The 2022 World Cup in Qatar will not be held in June and July but would best be staged in the winter time, FIFA general secretary Jerome Valcke said on Wednesday. (Click here for more football news)
The scheduling of the tournament has been hotly debated ever since FIFA controversially awarded it to Qatar in December 2010, especially over fears that the summer heat in the Gulf emirate would be dangerous for players and fans alike.
"The dates for the World Cup (in Qatar) will not be June-July," Valcke, the second most powerful man in international football's governing body, told Radio France.
"To be honest, I think it will be held between November 15 and January 15 at the latest.
"If you play between November 15 and the end of December that's the time when the weather conditions are best, when you can play in temperatures equivalent to a warm spring season in Europe, averaging 25 degrees.
"That would be perfect for playing football."
However, FIFA itself reacted to Valcke's comments by saying they were his personal views and that no formal decision to move the date of the tournament would be taken before this year's World Cup finals in Brazil starting in June.
"Secretary General Jerome Valcke explained today in the Radio France interview -- as he had already mentioned previously -- that in his view the 2022 FIFA World Cup must take place in winter and the best possible time frame would be 15 November to 15 January," said FIFA.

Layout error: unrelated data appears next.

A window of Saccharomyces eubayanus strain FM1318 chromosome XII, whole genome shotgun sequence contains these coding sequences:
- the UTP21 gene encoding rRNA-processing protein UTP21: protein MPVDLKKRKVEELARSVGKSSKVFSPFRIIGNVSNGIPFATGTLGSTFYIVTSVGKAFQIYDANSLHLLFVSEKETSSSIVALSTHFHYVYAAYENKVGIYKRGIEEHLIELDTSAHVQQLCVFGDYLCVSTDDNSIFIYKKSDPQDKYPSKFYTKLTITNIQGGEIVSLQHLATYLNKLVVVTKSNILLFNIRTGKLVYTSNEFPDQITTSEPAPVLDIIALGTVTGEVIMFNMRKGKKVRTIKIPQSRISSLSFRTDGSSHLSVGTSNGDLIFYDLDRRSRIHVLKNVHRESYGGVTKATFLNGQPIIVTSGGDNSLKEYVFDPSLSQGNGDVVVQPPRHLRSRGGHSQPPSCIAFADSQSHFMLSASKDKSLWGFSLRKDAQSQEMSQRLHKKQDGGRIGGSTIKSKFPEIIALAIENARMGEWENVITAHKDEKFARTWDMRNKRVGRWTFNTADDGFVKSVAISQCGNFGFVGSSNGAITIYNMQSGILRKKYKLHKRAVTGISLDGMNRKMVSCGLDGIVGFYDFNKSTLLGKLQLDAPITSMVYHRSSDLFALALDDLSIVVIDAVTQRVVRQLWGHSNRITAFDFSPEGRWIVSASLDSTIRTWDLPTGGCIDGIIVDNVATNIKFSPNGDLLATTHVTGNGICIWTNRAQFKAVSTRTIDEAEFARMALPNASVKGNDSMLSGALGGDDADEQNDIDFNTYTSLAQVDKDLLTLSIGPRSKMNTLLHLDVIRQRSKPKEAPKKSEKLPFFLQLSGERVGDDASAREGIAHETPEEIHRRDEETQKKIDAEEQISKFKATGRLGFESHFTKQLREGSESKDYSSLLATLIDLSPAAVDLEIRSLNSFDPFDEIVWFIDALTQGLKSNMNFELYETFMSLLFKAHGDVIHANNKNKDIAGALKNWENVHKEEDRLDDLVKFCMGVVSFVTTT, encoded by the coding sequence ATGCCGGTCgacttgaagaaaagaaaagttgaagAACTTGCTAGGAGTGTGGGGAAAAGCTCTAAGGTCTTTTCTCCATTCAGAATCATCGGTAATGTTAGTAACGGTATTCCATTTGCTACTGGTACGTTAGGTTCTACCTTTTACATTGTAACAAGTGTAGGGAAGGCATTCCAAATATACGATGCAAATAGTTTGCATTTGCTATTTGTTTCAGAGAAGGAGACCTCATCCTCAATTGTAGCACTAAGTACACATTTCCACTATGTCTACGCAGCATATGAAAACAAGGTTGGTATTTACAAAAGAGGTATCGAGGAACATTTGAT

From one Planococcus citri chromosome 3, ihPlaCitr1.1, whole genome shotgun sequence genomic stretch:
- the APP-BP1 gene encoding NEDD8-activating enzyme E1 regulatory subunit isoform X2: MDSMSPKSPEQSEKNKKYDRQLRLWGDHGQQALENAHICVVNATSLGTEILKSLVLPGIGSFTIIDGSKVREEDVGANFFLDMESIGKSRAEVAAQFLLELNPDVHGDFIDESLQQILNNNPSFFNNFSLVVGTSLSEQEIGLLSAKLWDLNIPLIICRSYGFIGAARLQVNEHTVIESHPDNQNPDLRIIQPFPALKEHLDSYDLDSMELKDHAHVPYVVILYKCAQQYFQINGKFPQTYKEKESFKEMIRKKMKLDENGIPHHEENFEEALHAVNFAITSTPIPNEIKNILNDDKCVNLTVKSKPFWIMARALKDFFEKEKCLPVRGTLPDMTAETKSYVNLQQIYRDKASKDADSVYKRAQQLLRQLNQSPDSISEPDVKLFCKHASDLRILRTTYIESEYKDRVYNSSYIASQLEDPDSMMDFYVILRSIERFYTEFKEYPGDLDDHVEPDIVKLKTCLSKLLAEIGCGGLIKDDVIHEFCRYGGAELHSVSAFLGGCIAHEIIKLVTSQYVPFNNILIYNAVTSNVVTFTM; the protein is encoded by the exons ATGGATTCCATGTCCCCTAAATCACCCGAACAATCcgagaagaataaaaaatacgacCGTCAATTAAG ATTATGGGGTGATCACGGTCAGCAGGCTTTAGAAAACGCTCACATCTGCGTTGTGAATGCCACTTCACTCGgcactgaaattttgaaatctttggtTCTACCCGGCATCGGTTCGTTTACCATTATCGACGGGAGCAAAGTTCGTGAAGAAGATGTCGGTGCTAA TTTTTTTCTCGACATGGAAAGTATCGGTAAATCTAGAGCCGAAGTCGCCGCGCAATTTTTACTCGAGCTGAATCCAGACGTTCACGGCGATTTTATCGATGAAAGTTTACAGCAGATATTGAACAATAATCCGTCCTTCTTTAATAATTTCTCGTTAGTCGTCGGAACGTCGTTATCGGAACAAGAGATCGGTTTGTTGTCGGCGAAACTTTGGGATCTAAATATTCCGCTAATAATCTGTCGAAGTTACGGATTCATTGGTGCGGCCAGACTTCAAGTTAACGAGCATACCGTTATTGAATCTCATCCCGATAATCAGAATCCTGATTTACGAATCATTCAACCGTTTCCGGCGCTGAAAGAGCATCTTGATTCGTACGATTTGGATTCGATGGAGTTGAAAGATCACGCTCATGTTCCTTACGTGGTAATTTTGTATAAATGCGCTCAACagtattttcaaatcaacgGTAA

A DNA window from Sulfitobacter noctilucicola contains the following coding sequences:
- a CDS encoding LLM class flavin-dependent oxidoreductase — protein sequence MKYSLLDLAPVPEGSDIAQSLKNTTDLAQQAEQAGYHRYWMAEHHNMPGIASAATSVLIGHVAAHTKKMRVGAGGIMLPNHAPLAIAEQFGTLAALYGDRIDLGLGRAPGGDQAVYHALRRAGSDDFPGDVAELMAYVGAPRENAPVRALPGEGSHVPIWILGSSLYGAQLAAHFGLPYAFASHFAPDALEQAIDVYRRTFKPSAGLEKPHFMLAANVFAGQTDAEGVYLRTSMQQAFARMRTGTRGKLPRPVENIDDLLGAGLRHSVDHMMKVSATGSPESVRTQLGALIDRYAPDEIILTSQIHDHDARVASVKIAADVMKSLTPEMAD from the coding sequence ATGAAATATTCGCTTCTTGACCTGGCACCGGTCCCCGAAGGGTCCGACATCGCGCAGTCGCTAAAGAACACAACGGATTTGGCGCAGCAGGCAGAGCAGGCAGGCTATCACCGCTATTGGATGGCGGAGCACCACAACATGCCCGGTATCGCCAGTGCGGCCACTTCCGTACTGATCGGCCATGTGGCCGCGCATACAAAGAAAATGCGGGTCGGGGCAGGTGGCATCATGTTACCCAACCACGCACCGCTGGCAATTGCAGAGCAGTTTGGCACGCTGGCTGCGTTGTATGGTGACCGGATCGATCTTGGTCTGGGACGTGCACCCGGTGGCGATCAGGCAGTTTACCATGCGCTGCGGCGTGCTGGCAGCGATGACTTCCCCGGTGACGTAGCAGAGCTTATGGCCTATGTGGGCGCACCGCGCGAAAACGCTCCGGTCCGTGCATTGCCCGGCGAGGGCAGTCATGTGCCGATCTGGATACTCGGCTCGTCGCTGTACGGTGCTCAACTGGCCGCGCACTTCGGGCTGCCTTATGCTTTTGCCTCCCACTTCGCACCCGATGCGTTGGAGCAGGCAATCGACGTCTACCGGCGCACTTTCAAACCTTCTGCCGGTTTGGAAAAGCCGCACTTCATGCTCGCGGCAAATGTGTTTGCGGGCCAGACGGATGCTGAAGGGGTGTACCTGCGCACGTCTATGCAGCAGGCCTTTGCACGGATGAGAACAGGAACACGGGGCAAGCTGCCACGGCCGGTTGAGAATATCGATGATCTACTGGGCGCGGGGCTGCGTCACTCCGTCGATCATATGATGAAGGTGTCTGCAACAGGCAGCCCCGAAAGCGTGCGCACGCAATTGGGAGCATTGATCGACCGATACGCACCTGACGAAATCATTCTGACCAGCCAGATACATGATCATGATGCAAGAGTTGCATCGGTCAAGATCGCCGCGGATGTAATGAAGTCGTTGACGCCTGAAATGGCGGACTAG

"As the event will not be played until eight years' time the consultation process will not be rushed and will be given the necessary time to consider all of the elements relevant for a decision.
"Consequently, no decision will be taken before the upcoming 2014 FIFA World Cup Brazil as agreed by the FIFA executive committee."
Valcke did not say whether he favoured a World Cup in the winter of 2021-22 or 2022-23, but the deciding factor could be the timing of the Winter Olympics in early 2022.
The president of FIFA, Sepp Blatter, has also voiced support for a winter World Cup with a preference for November-December over January-February.
The awarding of the 2022 World Cup to Qatar has been beset by criticism, especially over the searing heat that bakes the Gulf emirate in the summer when the tournament is traditionally held.
Calls had grown increasingly strident to switch it to the winter time to accommodate players and supporters.
But this ran into opposition from European clubs, who would lose their top players for several weeks in the middle of the season and from the International Olympic Committee fearful of any competition with the 2022 Winter Olympics.
World Cup organising committee officials in Qatar have insisted they were prepared for all eventualities concerning the 2022 showpiece.
"From the beginning, we've always said we can stage the World Cup in summer," said Hassan Al-Thawadi, Secretary General of the Qatar 2022 Organising Committee last month.
"The cooling system for the stadia will be very much part of our legacy. But if the football world or FIFA want it to be staged in the winter then we are happy and ready. If they want it in summer, then we are still ready."
There was particular anger in England at FIFA giving the 2022 World Cup to Qatar, a country, with little football tradition, while scorning the attempt by England, the sport's birthplace, to host the 2018 edition.
Jim Boyce, a FIFA vice-president from the British controlled province of Northern Ireland, said he was "totally surprised" by Valcke's decision to state what "may have been his personal opinion, even though there had been a widespread belief the 2022 World Cup could not be played in the summer due to the heat.